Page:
Thoracic Spinal Cord Injuries: Symptoms and Recovery

Diagram of thoracic spinal cord column

What Is the Thoracic Spinal Cord?

The thoracic spine is located in the upper and middle part of the back. Twelve vertebrae are located in the thoracic spine and are numbered T-1 to T-12. Each number corresponds with the nerves in that section of the spinal cord:

  • T-1 through T-5 nerves affect muscles, upper chest, mid-back and abdominal muscles. These nerves and muscles help control the rib cage, lungs, diaphragm and muscles that help you breathe.
  • T-6 through T-12 nerves affect abdominal and back muscles. These nerves and muscles are important for balance and posture, and they help you cough or expel foreign matter from your airway.

The thoracic spine is built for stability and helps keep the body upright. It connects the cervical spine, which is located in the neck, and the lumbar spine, which is located in the lower back.

What Are the Symptoms of Thoracic Spine Nerve Damage?

Thoracic spinal cord injury symptoms depend on the type of nerve damage. Spinal pain can radiate into arms, legs or around the rib cage from back toward the anterior chest. The following may be associated with thoracic spine nerve damage:

  • Significant leg weakness or loss of sensation
  • Loss of feeling in genitals or rectal region
  • No control of urine or stool
  • Fever and lower back pain
  • A fall or injury that caused the pain

What Is a Thoracic Spine Fracture?

A thoracic spine fracture, also called a vertebral compression fracture, happens when a bone in the spine collapses. This occurs most often in the lower vertebrae in the thoracic spine. Most thoracic spine fractures are due to accidents, such as an automobile accident, a fall or sports injury.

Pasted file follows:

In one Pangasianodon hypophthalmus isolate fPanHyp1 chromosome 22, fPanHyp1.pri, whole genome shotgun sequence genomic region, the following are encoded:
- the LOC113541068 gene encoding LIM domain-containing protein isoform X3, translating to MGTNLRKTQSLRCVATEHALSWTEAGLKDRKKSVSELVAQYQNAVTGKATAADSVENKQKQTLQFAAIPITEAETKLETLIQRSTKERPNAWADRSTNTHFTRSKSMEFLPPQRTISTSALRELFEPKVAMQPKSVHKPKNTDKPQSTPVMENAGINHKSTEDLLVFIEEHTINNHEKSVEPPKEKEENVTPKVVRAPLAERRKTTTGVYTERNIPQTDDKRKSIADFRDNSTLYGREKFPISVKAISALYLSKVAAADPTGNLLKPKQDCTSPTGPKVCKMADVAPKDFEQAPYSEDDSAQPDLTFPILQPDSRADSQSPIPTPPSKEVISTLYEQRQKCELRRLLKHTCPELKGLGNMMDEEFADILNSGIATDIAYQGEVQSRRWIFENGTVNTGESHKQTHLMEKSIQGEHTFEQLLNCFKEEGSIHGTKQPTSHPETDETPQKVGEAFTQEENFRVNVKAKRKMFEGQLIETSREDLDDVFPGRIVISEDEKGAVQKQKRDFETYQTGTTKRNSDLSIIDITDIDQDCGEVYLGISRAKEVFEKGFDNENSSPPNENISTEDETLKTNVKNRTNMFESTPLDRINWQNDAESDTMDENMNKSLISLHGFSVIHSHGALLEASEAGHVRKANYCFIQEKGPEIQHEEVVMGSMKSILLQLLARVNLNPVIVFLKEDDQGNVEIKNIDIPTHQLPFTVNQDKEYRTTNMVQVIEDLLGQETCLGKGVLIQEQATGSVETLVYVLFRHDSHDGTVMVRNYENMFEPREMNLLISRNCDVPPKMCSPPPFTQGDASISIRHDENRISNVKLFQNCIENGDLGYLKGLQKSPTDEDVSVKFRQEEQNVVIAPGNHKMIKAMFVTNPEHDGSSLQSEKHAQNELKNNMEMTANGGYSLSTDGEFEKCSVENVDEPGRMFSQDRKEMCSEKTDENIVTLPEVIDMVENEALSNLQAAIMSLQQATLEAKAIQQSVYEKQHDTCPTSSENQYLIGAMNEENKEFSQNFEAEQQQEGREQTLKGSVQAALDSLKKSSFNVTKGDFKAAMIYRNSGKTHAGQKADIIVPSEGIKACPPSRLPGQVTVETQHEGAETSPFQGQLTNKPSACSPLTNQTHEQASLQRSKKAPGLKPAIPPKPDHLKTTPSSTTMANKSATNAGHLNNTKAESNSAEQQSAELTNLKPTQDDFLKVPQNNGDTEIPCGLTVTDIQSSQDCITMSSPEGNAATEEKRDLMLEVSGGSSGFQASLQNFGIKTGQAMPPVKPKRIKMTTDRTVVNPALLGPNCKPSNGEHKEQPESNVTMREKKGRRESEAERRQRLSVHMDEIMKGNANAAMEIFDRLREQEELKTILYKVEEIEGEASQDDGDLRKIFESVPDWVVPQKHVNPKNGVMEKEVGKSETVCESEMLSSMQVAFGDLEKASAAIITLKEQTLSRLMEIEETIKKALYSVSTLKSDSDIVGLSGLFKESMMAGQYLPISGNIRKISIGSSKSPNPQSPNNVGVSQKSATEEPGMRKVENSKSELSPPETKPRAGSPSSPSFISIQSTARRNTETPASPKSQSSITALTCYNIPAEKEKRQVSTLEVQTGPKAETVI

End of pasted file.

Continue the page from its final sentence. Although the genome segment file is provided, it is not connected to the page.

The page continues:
Treatment for spinal fractures depends on the type of fracture. Many fractures heal with conservative treatment such as bracing. Acute fractures may require surgery. Rehabilitation is essential to recovery from a thoracic spine fracture.

General Effects of Injury to Thoracic Spinal Cord Nerves – T-1 to T-5

  • Injuries usually affect the abdominal and lower back muscles and the legs, typically resulting in paraplegia.
  • Arm and hand function is usually normal.

General Effects of Injury to Thoracic Spinal Cord Nerves – T-6 to T-12

  • Injury usually results in paraplegia.
  • Little or no voluntary control of bowel or bladder but can manage on their own with special equipment.

Thoracic Spinal Cord Nerves and Parts of the Body

Thoracic nerve fibers transmit information between the spinal cord and various parts of the body. Learn more about the 12 thoracic nerve sections and the body parts with which they correspond below.

Thoracic Nerve Section Area of Body Affected
T-1 Hands and fingers
T-2 to T-5 Chest muscles
T-6 to T-8 Chest and abdominal muscles
T-9 to T-12 Abdominal muscles

Thoracic Spinal Cord Injury Prognosis and Recovery

Prognosis and recovery from a thoracic spinal cord injury may differ from patient to patient. The difference is due to the type of injury and the level of severity.

A patient’s health is also a factor in determining the level of independence achieved after an injury. This includes body type, existing medical conditions and other injuries that may have occurred at the time of the spinal cord injury.

Patients with a thoracic spinal cord injury may be able to do the following:

  • Have normal arm, hand and upper-body movement
  • Use a manual wheelchair
  • Learn to drive a modified car
  • Stand in a standing frame or walk with braces

Understanding Spinal Cord Injury – Levels of Injury Explained

Learn more about the thoracic spine and the levels of thoracic spinal cord injury from Judy Fortin, a former CNN anchor and medical correspondent.

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